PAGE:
How did Smokestack happen? Tell us about how you guys got together and the journey so far.
Smokestack started off as a pretty purist Country Blues trio, something like Carolina Chocolate Drops or the South Memphis String Band, singing mostly covers of the classic blues songs across all styles. This concept expanded with the addition, first, of a percussionist and then a drummer and a bass player. We flirted briefly with a heavier Electric Blues sound and then settled for a rarer 'acoustic with drums sound'. At the same time we also made the move to completely original set list.
Elaborate for us on the tag 'Blues-world groove-jam band'?
Although the lyrically, harmonically and melodically we are very much a blues outfit, our rhythmic tastes are skewed towards a broader range of influences all mostly earthy, folky types from across the world with a special bent towards African and Indian rhythms. This gives it a special bounce mostly missing from the typical Blues Shuffle.
What do you guys do besides performing the Blues? Are some on the 9-5 schedule, entrepreneurs?
Yes, the band members do have a different day schedule.
Anoop - Owns an IT company in Pune... Michael - Is a Director of an International School... Vidula - Is the budding entrepreneur who sorts out off beat treks & nature trails... Shreyas - Almost convinced his Dad that he will be joining his family business (which we all doubt)... Vishal - Is just jobless and wasting time looking for a stable job!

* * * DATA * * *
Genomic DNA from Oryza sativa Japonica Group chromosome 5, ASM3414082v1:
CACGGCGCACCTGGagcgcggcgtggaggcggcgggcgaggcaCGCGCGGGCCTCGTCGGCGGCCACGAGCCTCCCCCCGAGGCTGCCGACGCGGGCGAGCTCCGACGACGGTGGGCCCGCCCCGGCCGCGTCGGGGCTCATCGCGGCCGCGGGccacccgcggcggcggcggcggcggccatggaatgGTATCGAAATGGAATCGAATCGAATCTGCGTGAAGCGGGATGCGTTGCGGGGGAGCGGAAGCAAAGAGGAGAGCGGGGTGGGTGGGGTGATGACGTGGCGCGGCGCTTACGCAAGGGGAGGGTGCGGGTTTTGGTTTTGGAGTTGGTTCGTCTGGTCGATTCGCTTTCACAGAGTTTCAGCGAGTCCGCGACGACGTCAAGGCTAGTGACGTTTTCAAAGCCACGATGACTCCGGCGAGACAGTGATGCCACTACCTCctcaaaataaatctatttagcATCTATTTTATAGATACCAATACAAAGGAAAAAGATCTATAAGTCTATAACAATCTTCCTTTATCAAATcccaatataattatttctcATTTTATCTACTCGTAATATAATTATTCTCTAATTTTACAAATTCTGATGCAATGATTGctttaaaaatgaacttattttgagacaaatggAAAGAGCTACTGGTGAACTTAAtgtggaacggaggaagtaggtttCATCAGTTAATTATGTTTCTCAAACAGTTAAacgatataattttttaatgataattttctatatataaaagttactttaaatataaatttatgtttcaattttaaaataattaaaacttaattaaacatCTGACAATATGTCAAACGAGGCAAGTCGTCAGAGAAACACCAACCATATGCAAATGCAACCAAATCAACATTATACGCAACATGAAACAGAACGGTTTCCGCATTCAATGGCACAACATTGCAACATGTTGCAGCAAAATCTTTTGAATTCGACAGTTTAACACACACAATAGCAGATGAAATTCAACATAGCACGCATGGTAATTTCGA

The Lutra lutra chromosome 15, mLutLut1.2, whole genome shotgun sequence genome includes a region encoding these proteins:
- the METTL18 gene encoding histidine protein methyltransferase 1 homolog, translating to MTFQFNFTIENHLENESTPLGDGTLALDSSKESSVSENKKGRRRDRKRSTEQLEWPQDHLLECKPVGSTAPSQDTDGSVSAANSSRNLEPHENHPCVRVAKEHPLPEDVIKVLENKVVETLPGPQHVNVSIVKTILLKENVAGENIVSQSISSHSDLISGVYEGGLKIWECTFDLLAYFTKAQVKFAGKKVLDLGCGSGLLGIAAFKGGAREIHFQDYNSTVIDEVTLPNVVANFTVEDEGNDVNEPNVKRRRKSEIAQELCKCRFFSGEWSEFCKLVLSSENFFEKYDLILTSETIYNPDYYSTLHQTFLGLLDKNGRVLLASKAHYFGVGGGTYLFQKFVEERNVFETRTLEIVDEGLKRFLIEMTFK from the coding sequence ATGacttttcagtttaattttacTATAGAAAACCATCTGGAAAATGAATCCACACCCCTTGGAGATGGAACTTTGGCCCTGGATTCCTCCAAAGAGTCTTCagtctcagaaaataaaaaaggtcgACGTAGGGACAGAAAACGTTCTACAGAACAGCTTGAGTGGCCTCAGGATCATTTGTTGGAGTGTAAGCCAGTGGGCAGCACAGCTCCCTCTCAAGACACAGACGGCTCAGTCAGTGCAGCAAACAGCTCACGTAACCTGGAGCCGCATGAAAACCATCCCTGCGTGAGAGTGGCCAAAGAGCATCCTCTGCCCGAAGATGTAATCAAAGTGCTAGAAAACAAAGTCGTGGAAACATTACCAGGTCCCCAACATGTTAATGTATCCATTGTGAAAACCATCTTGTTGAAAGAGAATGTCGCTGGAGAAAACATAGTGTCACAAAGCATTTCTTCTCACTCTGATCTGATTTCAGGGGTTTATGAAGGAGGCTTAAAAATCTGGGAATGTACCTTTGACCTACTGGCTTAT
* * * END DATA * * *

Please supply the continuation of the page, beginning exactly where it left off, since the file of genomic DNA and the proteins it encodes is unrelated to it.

Tell us what the audience at Simply The Blues should expect from Smokestack? What you got planned?
Gospel inspired Acapella songs, solo harmonica breakdowns, full band harmonies, Indian music inspired jams, dirty jokes, songs dedicated to Kareena Kapoor – anything can and will show up at the gig! It’s not a band we say, it is a festival.
How would you connect the Indian folk music to Blues?
We actually make a serious attempt at this. The modal nature of the melodies, the drone aspect especially in the guitar playing of the early blues, the wide open spaces for improvisation and the pliability of the rhythms actually makes the blues the best form to connect to the Indian sound without it feeling like a patchwork. And when it works, it is a wonderful thing indeed.